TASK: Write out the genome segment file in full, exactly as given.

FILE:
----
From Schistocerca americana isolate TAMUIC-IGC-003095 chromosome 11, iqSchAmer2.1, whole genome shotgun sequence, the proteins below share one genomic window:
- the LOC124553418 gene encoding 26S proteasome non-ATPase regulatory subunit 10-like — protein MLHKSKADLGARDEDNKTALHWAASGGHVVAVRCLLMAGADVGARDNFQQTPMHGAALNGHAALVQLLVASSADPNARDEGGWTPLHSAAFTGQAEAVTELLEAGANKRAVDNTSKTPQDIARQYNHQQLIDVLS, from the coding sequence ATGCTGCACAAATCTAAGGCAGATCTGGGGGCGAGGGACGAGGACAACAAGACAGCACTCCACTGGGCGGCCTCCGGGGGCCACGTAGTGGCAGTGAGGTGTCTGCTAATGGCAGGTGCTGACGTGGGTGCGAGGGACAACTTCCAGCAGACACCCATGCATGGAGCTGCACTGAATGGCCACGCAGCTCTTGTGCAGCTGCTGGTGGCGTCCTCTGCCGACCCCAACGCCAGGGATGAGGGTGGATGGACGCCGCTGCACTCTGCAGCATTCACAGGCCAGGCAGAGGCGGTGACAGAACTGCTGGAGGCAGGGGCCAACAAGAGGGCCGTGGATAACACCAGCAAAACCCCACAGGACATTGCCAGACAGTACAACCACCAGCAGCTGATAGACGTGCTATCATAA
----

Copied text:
From Schistocerca americana isolate TAMUIC-IGC-003095 chromosome 11, iqSchAmer2.1, whole genome shotgun sequence, the proteins below share one genomic window:
- the LOC124553418 gene encoding 26S proteasome non-ATPase regulatory subunit 10-like — protein MLHKSKADLGARDEDNKTALHWAASGGHVVAVRCLLMAGADVGARDNFQQTPMHGAALNGHAALVQLLVASSADPNARDEGGWTPLHSAAFTGQAEAVTELLEAGANKRAVDNTSKTPQDIARQYNHQQLIDVLS, from the coding sequence ATGCTGCACAAATCTAAGGCAGATCTGGGGGCGAGGGACGAGGACAACAAGACAGCACTCCACTGGGCGGCCTCCGGGGGCCACGTAGTGGCAGTGAGGTGTCTGCTAATGGCAGGTGCTGACGTGGGTGCGAGGGACAACTTCCAGCAGACACCCATGCATGGAGCTGCACTGAATGGCCACGCAGCTCTTGTGCAGCTGCTGGTGGCGTCCTCTGCCGACCCCAACGCCAGGGATGAGGGTGGATGGACGCCGCTGCACTCTGCAGCATTCACAGGCCAGGCAGAGGCGGTGACAGAACTGCTGGAGGCAGGGGCCAACAAGAGGGCCGTGGATAACACCAGCAAAACCCCACAGGACATTGCCAGACAGTACAACCACCAGCAGCTGATAGACGTGCTATCATAA